Then add in the pygmies and their dogs. There are no wild canines in the forest, so a bongo’s reaction to the dogs is inconsistent. You follow bull tracks, and when the pygmies feel they are close, they release the dogs. Some bongo ignore the dogs and walk away. Others charge immediately. The desired result is that a bongo stops to fight the dogs, which allows hunters to get close for a look. This method is not as “sporting” as pure tracking, but I think it is more ethical, because it allows you to see the horns and make a proper decision.

Hunting from machans can be productive, but it takes a lot of patience, sometimes over days and nights. It’s a good option for hunters lacking the mobility to track and is often used in the dry season. Warren Page, longtime shooting editor at Field & Stream, is the only other outdoor writer who has taken all nine of the spiral horns; his bongo was taken from a machan. To give credit where credit is due, his story was also titled “Bongo in the Congo.”

Or Is It “Zongo?”

I’ve done a dozen forest safaris, and I’d taken two bongo: one in C.A.R. and another in Cameroon—that’s plenty. Problem is I like the African forest. I didn’t need another bongo, but I wanted a dwarf forest buffalo, and I wanted to hunt the Congo.


Perhaps you recall that the company that bears Jason Hornady’s last name had a line of “Zombie Max” with hilarious packaging. My wife, Donna, and I, Steve and Jill Hornady, and my stepson Jim had an impromptu dinner at a SHOT Show. Jim and Steve are zombie freaks, have watched every movie, can recite the scripts, and know every preventative measure. Somebody, possibly me, suggested that somebody else, possibly Steve, didn’t have a hair on his…never mind…if he didn’t do a line of anti-zombie ammo. We finished the evening with all the loads preserved on a napkin. Done.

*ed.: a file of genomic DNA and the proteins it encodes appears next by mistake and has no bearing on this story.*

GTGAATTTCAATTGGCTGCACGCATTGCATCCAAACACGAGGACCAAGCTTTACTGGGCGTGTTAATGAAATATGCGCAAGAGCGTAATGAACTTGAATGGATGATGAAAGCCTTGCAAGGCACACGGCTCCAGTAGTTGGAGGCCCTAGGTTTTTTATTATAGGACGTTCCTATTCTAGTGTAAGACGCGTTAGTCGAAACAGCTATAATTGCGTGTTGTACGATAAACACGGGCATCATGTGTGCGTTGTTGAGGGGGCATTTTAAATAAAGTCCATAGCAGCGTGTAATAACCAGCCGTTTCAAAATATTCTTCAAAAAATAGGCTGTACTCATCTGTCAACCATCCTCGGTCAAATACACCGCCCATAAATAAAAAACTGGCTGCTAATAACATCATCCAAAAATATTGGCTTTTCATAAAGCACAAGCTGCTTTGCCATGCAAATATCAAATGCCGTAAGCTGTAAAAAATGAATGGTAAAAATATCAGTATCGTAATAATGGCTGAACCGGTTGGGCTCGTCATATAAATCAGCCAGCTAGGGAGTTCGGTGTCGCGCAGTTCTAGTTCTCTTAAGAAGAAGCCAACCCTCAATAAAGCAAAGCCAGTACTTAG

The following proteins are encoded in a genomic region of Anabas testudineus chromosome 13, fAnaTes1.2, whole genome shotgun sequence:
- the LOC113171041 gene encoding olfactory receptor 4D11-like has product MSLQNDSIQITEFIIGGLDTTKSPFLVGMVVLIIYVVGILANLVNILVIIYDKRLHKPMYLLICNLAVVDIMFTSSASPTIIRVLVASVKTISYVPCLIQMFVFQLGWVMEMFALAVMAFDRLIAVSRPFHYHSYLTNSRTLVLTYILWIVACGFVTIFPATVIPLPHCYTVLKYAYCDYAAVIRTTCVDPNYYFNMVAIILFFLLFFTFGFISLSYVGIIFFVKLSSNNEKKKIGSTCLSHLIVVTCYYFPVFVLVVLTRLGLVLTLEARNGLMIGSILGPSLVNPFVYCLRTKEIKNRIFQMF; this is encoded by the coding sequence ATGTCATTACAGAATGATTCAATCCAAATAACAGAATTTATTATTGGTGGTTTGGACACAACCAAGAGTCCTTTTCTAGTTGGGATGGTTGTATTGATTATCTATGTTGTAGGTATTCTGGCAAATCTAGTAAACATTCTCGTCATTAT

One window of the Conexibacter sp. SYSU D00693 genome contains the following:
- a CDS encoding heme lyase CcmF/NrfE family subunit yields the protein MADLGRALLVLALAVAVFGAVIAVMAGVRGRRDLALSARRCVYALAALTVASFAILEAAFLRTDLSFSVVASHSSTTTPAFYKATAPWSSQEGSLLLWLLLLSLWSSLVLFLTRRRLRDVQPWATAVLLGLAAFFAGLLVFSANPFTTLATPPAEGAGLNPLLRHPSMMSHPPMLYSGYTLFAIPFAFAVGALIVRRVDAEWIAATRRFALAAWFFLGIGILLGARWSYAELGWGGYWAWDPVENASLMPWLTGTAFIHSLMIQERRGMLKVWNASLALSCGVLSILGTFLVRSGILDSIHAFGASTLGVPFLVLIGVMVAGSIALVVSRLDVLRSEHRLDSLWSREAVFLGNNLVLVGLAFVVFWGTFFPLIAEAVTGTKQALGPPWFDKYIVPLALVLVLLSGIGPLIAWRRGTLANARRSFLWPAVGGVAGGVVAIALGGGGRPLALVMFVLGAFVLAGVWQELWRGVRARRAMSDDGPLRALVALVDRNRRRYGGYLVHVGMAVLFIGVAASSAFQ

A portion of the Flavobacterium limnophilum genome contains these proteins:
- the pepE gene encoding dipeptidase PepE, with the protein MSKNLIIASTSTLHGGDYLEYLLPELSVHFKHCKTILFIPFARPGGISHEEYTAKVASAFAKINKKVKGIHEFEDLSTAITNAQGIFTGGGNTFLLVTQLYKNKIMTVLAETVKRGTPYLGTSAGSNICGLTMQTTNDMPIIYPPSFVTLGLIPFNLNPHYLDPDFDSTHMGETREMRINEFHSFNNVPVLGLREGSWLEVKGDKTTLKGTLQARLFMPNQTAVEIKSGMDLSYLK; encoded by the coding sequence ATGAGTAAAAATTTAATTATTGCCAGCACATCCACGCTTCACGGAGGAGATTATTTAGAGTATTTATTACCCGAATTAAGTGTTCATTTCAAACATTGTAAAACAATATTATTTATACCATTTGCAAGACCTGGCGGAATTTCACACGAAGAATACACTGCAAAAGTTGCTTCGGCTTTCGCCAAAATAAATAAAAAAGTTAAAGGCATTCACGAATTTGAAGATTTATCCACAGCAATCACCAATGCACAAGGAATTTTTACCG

Three days later my cell phone rang. It was Jason Hornady. “Boddington, what have you done? You have to talk my dad out of this crazy zombie stuff. We’ll be the laughingstock of the industry. My children will starve.”

“Jason, have you had much luck talking Steve out of something he’s set on?”

Long silence. “Okay, it’s all on you.” (This is exactly what Steve would say.) “This will be a disaster. Let’s make a bet? What do you want to hunt, your nickel or mine?”

I gulped and thought fast. What I didn’t know was that all of my friends at Hornady—except Steve—were against the idea. I’m not a zombie freak, but now I was stuck.

“Jason, you haven’t hunted bongo.” I blurted. “I still want a dwarf buffalo. I’ll bet you a forest safari that zombie ammo sells.”

two dwarf forest buffalo feeding
The dwarf forest buffalo, less common and harder to hunt than bongo, wasthe main quarry of the hunt.

Well, Jason lost the bet, but not really because the zombie gag made a lot of money. We settled on Congo Forest Safaris with Jean-Luc Damy and Christophe Morio. Their area in northern Congo is accessible by good roads and internal flights, so no expensive charter was needed. Jason and I were a perfect match: Congo is great for bongo and is also considered “better” for dwarf buffalo. But that’s relative. There are no sure things for that animal. So we were off to hunt bongo.

Jason’s Gamble

Congo Forest Safaris was in their second year of operation, pioneering a huge area of unbroken forest north of the Odzala National Park. They had built a good camp, opened a few roads, and developed salines. Natural mineral licks are common throughout the forest zone and attract all manner of forest animals. Hunters add salt and make their own licks. In the main they serve as places to find tracks. Trail cameras have revolutionized much hunting, and they’ve come to the forest. Jean-Luc and his team had thousands of photos of all manner of wildlife: gorillas, elephants, chimpanzees, duikers, sitatunga, and lots of bongo. A few buffalo were in the mix, but bongo was the most common large animal, and sensibly, Jean-Luc and Christophe had developed their area first for bongo.

From the beginning, I’d had confidence in Jason getting his bongo, but a family commitment required him to cut short his hunt. As with all hunting, things can happen fast, but every day helps, and forest hunting takes time. Time to wait for rain, time to find tracks, time to become familiar with the strange forest environment, where visibility is rarely 10 yards.